More than 1153 of domestic goat breeds are listed in the Domestic Animal Diversity Network (DAD-IS) of the Food and Agriculture Organization (FAO, 2009). Moreover, more than 850 million goats exist in the world with more than 95% found in the developing countries (FAO, 2007). From this population, Asia has the highest share at 65.3%, followed by Africa with 29.2% and Central America with 1.3% (Oliver et al. 2005). Nevertheless, only 60% of the breeds are found in the developing countries (Scherf, 2000). Europe is the broadest in goat genetic resources (33%) with only of 4% of the world’s goat population (Galal, 2005). Approximately 31% of the goats are dairy goats in the developed countries compared with only 19% for the developing world (Oliver et al. 2005). Therefore, worldwide, most goats are valued primarily for their meat. Some goats are raised not only for their meat or milk, but also for their hair. There are two types of goats raised for their hair, the Angora goat, and Cashmere goat. Maraz (Kurdi) goat is raised at high altitudes in the mountains of Iraqi Kurdistan and belong to the Cashmere bearing goat breeds. Undercoat fibers of this breed are ignored due to the unfamiliarity of the breeders with the importance of Cashmere and the possibility of its processing (Mason, 1981). Identification and characterization of breeds are a must to identify the genetic resources and also to prioritize breeds for conservation and development. Assessing genetic variability within or among breeds is essential for genetic diversity among the animal populations. The complete population structure helps to plan strategies for conservation and development of a breed (Steele, 1996). Genetic variation is the raw material for the animal breeders, who utilize domestic animal species to people's needs. Furthermore, the increasing genetic data on goat breeds using different genetic markers will help to understand the evolutionary history of goat. In addition, it will help to refine the definition of breed (Henderson, 1984; Bearden and Fuquay, 2000). Recently, molecular markers, revealing polymorphism at the DNA level, has been playing an essential role in animal genetics studies. The random amplification polymorphism DNA (RAPD) marker has been widely used, due to its easy utilization by simple PCR, followed by a denaturing gel electrophoresis for number of fragments and fragments size determination (Marle-Koster and Nel, 2003). RAPD markers are adopted as a powerful molecular fingerprinting technique which allows distinction even between closely related genotypes. Therefore, the objective of this study was to determine the genetic relatedness and characterization among Black, Shami (both of them reared for meat and milk) and Maraz (reared for cashmere, meat and milk production) goat populations in Duhok governorate / Kurdistan Region of Iraq using Random amplified polymorphic DNA markers technique.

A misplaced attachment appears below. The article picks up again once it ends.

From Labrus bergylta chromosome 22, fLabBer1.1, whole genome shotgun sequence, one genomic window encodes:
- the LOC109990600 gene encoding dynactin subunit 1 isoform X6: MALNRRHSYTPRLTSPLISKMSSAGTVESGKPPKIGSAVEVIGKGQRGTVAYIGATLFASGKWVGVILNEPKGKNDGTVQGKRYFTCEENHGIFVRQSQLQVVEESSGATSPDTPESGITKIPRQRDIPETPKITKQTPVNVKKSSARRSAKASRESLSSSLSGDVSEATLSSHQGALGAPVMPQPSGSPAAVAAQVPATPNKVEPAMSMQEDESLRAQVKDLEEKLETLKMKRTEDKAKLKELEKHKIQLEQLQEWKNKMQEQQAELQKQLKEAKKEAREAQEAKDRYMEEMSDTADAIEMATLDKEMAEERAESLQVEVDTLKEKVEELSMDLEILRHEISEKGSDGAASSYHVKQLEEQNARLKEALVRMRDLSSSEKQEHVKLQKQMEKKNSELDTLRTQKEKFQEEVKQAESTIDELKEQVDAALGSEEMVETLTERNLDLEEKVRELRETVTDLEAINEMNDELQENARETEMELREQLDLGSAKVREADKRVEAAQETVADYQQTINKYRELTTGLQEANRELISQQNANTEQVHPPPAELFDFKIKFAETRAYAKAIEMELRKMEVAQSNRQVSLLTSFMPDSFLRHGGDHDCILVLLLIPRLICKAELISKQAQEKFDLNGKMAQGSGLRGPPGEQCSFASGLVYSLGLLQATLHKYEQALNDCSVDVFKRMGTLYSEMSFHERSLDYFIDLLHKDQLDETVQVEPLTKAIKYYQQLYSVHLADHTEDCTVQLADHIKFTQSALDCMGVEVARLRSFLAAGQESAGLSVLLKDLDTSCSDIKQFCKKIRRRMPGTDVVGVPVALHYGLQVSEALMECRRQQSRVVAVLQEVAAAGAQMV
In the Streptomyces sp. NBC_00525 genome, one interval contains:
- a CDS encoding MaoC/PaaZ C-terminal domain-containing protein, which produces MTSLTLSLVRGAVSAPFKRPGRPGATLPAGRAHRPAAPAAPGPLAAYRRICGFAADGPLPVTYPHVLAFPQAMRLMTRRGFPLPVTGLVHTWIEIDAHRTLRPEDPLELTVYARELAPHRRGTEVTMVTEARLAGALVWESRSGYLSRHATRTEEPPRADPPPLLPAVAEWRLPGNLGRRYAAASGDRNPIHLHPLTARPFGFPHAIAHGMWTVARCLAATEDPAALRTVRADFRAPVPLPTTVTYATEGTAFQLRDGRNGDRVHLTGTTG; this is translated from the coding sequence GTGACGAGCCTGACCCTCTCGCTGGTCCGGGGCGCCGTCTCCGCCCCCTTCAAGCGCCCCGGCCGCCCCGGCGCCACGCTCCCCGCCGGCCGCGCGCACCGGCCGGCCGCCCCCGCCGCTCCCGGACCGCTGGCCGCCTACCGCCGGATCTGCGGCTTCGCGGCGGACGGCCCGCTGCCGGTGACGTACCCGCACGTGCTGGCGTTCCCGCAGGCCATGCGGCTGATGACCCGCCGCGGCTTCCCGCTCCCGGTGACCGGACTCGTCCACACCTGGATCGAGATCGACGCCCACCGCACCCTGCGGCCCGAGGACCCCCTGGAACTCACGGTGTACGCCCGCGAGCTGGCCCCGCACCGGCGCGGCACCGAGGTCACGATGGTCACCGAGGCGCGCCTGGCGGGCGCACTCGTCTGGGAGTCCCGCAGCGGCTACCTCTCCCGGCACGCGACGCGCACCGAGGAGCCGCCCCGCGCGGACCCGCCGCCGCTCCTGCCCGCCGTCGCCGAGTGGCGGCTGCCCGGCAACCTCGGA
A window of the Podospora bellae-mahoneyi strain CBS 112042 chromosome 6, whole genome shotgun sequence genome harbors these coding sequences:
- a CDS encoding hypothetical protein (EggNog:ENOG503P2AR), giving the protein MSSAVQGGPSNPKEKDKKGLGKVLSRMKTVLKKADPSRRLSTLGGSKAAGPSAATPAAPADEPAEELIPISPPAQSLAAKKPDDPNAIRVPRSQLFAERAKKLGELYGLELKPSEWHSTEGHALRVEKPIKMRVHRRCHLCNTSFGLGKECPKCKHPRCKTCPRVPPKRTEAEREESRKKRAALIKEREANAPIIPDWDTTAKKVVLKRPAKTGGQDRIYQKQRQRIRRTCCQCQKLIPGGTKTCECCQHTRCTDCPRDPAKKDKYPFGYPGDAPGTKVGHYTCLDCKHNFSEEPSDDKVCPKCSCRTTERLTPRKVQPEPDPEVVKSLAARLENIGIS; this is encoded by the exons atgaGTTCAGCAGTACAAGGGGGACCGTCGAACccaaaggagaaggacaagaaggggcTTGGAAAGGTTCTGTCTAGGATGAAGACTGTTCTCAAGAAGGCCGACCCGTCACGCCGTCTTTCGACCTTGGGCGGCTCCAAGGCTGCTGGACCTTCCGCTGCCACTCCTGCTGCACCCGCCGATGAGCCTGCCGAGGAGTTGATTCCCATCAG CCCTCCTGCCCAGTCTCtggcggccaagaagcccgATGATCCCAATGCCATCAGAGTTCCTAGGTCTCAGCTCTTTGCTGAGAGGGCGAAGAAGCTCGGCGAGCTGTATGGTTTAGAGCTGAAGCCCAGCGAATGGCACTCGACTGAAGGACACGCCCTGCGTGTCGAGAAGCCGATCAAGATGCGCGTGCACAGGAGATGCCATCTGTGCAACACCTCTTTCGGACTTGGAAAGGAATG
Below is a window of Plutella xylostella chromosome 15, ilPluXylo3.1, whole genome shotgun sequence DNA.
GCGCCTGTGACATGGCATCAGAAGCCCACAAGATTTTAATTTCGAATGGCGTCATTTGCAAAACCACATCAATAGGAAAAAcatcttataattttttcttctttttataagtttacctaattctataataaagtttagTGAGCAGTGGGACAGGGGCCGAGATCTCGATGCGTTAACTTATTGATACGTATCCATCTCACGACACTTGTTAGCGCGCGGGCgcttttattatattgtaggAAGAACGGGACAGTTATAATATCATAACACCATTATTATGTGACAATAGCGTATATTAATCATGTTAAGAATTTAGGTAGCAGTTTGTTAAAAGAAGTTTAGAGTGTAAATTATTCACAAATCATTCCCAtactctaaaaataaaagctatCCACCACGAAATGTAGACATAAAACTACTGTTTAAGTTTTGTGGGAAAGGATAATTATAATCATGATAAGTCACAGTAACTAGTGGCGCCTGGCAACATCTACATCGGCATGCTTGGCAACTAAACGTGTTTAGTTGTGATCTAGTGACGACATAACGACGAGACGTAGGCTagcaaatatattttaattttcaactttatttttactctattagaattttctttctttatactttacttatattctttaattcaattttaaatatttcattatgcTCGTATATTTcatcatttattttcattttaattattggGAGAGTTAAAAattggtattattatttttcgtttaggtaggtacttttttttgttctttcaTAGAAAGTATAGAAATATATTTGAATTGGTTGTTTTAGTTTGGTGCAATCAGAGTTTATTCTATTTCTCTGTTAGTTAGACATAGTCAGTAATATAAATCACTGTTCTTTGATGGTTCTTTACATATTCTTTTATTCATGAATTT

MATERIALS AND METHODS
Experimental animals and locations
This study was conducted on three goat breeds Maraz (four coat colors: White, Black, Dark brown and Light brown), Black and Shami. Blood samples were collected from commercial flocks at different regions in Duhok governorate. A total of 40 indigenous goats (unrelated females) were sampled, ten samples of each of Black and Shami goats as well as 20 samples of Maraz goat (five samples of each color) were sampled (Figure 1). Five mL of whole blood was collected from each animal from jugular vein into 10 mL vacutainer tubes containing the anticoagulant, ethylenediaminetetra-acetic acid (EDTA) and blood samples were stored at -20 ˚C until DNA extractions. The DNA samples for each breed mixed together to make one sample (pooled sample) except the four color of Maraz goat each of them mixed together to made four separated pooled samples. All laboratory work was done in the biotechnology laboratory at the Department of Animal Resources, College of Agriculture, University of Salahaddin. DNA was extracted from each of the blood sample using QIAamp® DNA Blood Mini Kit (QIAGEN GmbH Qiagenstr.1 40724 Hilden Germany). The quantity and quality of DNA were determined by Nanodrop spectrophotometer and 1% agarose gel electrophoresis, respectively.
In the present study, a total of 14 RAPD primers which were obtained from CinnaGen Inc.; (Iran) were used. The descriptions of primers regarding their names, primer sequences, GC percentages are given in Table 1.
PCR amplification of RAPD primers